Campus Units

Chemical and Biological Engineering

Document Type

Article

Publication Version

Published Version

Publication Date

1960

Journal or Book Title

Industrial & Engineering Chemistry Process Design and Development

Volume

5

Issue

3

First Page

215

Last Page

218

DOI

10.1021/ie50603a023

Abstract

Tremendous domestic reserves of gypsum and anhydrite constitute a potential source of raw material f i x sulfur-based chemicals. As in Europe today, calcium sulfate may become one of our principal raw materials for sulfuric acid. Several European acid plants are based on a process in which sulfur dioxide is freed from anhydrite by heating the latter with coke and shale to a sintering temperature (4). The sulfur dioxide is converted into acid and the clinker is used for portland cement.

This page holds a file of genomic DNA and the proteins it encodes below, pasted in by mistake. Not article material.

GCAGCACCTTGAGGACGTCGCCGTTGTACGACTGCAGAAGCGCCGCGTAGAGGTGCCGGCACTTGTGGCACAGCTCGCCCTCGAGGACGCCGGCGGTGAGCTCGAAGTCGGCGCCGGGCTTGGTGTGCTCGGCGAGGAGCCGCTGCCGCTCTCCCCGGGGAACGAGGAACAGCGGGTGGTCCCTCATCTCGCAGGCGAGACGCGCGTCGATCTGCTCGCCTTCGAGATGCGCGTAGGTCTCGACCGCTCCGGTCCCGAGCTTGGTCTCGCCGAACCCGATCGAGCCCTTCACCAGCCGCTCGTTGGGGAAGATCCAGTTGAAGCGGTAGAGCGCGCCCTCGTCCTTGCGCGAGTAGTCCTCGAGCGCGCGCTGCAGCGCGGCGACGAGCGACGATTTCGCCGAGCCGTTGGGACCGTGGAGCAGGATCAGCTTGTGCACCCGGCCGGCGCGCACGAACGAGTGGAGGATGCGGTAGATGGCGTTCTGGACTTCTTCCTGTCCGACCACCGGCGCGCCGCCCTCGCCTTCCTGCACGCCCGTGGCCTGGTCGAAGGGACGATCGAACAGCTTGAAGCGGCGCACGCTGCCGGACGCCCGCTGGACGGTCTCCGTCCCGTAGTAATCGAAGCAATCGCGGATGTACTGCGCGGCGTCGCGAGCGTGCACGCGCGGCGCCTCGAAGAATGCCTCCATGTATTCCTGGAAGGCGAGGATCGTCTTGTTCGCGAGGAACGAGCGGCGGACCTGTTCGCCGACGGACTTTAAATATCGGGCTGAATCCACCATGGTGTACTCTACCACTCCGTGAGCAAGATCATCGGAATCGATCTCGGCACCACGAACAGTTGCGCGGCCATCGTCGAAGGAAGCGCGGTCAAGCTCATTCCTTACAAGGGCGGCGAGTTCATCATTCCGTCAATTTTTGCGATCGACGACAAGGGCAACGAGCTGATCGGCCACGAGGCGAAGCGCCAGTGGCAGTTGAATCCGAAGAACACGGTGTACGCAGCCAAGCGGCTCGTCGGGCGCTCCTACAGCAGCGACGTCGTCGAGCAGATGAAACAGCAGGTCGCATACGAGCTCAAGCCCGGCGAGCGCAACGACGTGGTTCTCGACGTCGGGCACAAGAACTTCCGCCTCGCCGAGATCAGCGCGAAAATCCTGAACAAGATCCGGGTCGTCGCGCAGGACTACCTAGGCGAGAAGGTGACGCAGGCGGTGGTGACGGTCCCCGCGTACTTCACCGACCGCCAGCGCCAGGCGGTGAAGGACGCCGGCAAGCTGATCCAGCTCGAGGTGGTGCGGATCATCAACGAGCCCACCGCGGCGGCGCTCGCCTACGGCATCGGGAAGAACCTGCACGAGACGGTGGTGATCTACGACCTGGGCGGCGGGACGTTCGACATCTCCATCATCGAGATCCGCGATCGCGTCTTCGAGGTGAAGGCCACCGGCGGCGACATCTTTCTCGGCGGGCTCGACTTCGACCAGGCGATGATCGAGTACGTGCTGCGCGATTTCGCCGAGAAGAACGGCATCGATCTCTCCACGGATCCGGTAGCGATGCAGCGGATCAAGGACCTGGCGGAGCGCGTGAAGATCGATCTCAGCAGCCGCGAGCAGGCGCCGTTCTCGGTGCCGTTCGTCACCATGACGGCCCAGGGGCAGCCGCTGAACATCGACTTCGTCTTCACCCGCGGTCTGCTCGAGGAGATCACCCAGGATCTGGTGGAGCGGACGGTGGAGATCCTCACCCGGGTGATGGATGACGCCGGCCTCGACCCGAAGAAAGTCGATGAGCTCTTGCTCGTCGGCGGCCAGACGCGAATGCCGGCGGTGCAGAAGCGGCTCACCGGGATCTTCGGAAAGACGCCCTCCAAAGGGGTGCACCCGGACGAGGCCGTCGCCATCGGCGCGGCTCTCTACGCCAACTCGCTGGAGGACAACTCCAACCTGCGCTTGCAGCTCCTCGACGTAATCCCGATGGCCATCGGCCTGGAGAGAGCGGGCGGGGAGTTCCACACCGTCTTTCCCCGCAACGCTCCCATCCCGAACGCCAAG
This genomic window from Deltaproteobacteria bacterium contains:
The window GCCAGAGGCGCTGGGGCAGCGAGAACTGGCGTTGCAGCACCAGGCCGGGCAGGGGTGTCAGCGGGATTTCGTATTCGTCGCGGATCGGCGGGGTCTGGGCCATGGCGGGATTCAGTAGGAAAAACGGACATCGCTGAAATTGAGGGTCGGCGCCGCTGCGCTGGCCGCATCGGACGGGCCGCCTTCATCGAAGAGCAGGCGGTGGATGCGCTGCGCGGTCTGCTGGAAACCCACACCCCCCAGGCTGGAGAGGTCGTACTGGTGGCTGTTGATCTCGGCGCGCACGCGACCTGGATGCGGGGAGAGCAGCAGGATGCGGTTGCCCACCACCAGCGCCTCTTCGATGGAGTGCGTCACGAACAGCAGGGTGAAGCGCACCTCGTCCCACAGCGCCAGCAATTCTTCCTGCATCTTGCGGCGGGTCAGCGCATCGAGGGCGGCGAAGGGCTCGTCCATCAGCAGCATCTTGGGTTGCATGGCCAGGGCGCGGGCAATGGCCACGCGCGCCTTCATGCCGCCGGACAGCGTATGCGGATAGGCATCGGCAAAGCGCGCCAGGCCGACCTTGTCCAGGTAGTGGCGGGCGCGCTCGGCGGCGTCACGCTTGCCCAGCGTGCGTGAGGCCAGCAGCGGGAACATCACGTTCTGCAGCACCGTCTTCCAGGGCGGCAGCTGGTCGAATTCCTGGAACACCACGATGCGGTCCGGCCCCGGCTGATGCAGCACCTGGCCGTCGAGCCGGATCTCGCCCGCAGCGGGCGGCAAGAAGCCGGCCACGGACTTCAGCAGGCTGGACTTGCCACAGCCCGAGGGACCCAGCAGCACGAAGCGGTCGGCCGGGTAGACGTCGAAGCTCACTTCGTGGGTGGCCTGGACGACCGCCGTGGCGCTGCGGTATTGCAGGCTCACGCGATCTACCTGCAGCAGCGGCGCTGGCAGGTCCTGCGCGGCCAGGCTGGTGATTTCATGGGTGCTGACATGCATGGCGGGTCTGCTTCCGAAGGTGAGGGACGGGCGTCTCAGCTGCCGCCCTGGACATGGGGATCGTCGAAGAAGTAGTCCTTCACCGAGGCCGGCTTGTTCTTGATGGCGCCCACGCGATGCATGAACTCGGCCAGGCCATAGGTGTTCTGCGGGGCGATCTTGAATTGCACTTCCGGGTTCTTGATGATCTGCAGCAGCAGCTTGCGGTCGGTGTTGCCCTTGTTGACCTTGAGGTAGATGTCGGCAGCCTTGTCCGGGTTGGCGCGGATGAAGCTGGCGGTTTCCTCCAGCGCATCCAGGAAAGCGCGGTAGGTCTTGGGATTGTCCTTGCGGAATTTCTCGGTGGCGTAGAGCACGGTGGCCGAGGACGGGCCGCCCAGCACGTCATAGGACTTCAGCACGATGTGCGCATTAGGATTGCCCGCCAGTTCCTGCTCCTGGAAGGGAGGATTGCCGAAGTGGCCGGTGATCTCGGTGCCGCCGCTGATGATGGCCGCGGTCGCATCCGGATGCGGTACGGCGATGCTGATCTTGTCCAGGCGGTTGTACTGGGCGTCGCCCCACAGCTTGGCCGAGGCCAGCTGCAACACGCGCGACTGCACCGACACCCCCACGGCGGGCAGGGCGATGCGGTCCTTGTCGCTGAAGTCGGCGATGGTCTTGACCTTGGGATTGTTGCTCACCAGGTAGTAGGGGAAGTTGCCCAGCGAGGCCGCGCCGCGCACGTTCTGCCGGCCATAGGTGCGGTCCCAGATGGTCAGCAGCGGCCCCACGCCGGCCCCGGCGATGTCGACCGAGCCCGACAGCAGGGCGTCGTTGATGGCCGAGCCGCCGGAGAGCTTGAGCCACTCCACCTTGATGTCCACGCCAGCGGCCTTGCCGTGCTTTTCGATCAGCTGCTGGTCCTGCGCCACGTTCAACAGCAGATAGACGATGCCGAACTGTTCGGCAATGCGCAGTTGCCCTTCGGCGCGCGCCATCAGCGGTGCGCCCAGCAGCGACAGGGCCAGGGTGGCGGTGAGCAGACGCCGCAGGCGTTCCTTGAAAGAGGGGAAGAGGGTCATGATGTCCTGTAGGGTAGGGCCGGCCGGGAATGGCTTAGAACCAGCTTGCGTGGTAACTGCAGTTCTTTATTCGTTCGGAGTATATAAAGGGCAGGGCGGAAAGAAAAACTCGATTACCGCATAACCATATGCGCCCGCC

Comments

Reprinted (adapted) with permission from Ind. Eng. Chem., 1960, 52 (3), pp 215–218. Copyright 1960 American Chemical Society.

Copyright Owner

American Chemical Society

Language

en

File Format

application/pdf

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